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The Jewish Press of Tampa and the Jewish Press of Pinellas County are Independently- owned biweekly Jewish community newspapers published in cooperation with and supported by the Tampa JCC & Federation and the Jewish Federation of Pinellas & Pasco Counties, respectively. Copyright © 2009-2019 The Jewish Press Group of Tampa Bay, Inc., All Rights Reserved.


July 15, 2016  RSS feed
Front Page

Text: T T T

College student makes life-saving gift to stranger


Ryan Corning during the 8-hour procedure that extracted stem cells for transplantation into a 47-year-old man with leukemia. Ryan Corning during the 8-hour procedure that extracted stem cells for transplantation into a 47-year-old man with leukemia. Almost two years to the day that Ryan Corning swabbed his cheeks to be added to the Gift of Life Marrow Registry, he walked into the John Theurer Cancer Center at the Hackensack University Medical Center in New Jersey and donated stem cells to a complete stranger.

Corning, 20, of Land O’ Lakes, said that when he received the call from Gift of Life, it took a moment to recall he had registered with them at all.

“I remembered I swabbed my cheeks at Camp Coleman. I was a counselor there. The people from Gift of Life came during staff training week,” said the 20-year-old. “It was purely voluntary; I figured why not, if I had the opportunity to save a person’s life.”

Gift of Life Marrow Registry came into existence after Jay Feinberg was diagnosed with leukemia in 1991.

Ryan Corning in recovery Ryan Corning in recovery Feinberg’s friends and family held donor drives all around the world to find a bone marrow match, testing 60,000 over a four-year period. A match was found, and it happened to be the last person tested during the last drive held.

Inspired by his good fortune and the realization of what it took for just one person to find a match, Feinberg decided to make the list official and help others tasked with finding a bone marrow match.

When Corning went in to prepare to donate his stem cells, he was told they were going to a 47-year-old man with Acute Myelogenous Leukemia. Though he knew very little about the patient to whom his cells were being donated, Corning said he felt very excited to help.

“I just love helping people,” said the Elon University junior. “I have a lot of empathy for people. I had no hesitation at all.”

His parents, Jim and Sue Ellen Corning, had questions about the procedure, but Corning said they were extremely supportive. They even put together a donor drive at their synagogue, Congregation Beth Am in Tampa, soon after they learned their son had joined the database.

Corning explained the procedure itself is much less invasive than the old way of using a long needle to extract cells directly from a donor’s femur. Using a series of shots, doctors were able to over-produce the amount of stem cells in his system. The excess flowed into his bloodstream, and his medical team was able to extract the cells through transfusion.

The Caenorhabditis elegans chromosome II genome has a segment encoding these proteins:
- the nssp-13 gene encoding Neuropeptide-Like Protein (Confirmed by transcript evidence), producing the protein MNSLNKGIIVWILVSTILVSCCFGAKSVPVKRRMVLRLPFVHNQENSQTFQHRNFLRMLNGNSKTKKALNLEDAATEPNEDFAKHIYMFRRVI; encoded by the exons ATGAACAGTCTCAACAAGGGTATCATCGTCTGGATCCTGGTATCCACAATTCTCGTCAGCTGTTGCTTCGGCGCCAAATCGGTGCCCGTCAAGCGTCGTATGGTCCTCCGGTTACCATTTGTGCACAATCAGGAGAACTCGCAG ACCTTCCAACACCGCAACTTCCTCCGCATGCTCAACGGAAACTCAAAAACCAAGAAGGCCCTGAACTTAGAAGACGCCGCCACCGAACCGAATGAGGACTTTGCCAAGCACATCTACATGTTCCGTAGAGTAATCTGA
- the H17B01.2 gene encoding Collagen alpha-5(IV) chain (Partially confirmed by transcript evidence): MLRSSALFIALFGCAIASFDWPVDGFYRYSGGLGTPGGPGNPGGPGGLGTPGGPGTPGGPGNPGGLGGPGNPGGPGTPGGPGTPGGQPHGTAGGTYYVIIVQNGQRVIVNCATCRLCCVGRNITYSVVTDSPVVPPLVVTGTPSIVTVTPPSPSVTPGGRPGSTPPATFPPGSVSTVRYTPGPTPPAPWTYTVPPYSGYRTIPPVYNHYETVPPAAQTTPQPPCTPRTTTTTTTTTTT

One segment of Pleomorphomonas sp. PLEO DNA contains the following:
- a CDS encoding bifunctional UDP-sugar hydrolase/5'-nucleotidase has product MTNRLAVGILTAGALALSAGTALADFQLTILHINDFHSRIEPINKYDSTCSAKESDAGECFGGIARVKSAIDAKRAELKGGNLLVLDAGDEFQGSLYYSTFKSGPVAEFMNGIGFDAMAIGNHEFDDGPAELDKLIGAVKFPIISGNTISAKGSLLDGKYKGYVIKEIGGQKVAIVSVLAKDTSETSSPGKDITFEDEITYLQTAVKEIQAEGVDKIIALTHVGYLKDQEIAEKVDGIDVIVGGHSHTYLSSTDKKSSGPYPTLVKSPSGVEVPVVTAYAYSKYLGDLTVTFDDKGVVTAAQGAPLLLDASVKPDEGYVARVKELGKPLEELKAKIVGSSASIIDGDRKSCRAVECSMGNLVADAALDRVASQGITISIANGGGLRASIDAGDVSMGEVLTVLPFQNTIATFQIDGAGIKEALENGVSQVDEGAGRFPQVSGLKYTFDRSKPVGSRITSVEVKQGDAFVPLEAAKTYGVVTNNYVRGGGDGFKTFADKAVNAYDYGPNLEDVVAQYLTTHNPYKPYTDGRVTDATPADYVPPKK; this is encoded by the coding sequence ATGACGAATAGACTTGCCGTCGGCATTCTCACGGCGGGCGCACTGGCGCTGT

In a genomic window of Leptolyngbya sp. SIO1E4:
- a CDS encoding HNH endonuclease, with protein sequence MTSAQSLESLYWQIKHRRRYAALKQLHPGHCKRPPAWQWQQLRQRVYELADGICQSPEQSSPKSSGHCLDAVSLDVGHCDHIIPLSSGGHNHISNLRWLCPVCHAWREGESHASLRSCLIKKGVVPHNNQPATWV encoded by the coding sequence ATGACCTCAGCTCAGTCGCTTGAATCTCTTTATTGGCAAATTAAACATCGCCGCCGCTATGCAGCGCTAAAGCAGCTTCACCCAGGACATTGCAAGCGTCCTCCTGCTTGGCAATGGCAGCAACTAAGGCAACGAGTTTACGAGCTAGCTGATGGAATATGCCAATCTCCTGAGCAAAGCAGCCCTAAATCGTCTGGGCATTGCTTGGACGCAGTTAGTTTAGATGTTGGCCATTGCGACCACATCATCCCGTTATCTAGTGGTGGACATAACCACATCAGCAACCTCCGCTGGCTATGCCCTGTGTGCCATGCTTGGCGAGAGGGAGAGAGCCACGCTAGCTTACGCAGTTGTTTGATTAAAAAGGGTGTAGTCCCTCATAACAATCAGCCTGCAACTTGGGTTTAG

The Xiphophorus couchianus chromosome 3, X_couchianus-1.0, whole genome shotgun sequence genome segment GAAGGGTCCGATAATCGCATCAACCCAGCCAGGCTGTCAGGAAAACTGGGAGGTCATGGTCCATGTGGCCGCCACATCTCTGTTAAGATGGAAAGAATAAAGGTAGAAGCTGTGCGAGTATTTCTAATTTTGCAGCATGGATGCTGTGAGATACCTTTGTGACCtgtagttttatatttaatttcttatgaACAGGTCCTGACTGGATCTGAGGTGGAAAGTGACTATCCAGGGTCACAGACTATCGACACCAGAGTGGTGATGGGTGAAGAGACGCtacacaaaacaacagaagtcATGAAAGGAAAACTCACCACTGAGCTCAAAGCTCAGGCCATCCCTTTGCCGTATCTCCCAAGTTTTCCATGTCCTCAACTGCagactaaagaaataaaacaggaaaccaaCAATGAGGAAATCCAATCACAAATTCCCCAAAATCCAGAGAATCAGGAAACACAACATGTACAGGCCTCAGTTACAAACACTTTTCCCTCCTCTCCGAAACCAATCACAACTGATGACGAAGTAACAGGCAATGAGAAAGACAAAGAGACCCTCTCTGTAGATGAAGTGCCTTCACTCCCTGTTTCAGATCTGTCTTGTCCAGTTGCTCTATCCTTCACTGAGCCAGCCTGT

He was told that the patient he was donating to needed more cells than usual, so Corning’s procedure lasted close to eight hours, where the typical donation takes between four and six. While he wasn’t able to move much due to the tubes in his arm and wrist, he was able to watch Netflix, use his phone and take short naps.

“I would totally recommend signing up for this registry. It’s a very low-risk, high-reward kind of thing,” he said. “You do have to sit still for a period of time and you might have to deal with a few needles, but beyond that, the side effects are minor and the outcome of potentially saving someone’s life … otherwise that recipient may not find another match. A little discomfort is nothing, when you put it into perspective.”

Currently, the Gift of Life registry contains 250,000 donors and has matched more than 3,000 patients. Particularly among ethnicities, such as Jews or African Americans, the pool of possible donors is smaller, making the testing even more vital.

“It’s genetics and tissue typing,” said Marti Freund, Gift of Life’s director of community engagement. “Jay [Feinberg] is of Ashkenazi European descent and since matching is based on genetics, the drives that were coordinated to find his match were focused on this population. We are a resource for all patients in need and hope to get everyone involved in being part of the cure.”

Freund encouraged anyone between the ages of 18-45, and in general good health, to learn more about becoming a volunteer donor and swab their cheek.

While Corning knows little of the patient to whom he donated his stem cells, after a year Gift of Life offers the opportunity for donor and recipient to meet, something Corning welcomes with open arms.

Corning said that while he was growing up, he wanted to be a doctor. Initially he was a pre-med major, but switched to working toward a double major in economics and applied math. For Corning, Gift of Life allowed him to continue his vision of helping people and hopes that he will be able to be of help for others soon.

For more information about the Gift of Life Marrow Registry, visit or call (800) 962- 7769.

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